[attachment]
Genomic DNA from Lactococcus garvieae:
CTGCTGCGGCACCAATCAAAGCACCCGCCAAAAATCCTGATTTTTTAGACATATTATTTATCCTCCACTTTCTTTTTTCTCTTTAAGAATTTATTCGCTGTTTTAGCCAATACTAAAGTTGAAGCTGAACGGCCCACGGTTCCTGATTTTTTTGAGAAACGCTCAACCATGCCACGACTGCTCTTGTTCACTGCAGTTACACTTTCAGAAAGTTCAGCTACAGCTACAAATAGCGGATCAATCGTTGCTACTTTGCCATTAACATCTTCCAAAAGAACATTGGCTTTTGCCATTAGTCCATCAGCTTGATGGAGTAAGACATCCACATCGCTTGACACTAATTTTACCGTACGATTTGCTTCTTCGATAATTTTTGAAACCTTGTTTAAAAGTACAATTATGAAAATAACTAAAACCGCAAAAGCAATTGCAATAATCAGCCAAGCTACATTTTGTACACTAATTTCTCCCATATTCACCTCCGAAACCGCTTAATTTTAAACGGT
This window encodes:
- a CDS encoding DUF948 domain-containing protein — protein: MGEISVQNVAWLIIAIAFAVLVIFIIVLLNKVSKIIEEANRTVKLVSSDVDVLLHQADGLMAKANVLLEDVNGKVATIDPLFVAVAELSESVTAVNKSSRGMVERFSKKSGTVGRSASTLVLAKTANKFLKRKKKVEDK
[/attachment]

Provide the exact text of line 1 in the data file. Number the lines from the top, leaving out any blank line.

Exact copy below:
Genomic DNA from Lactococcus garvieae: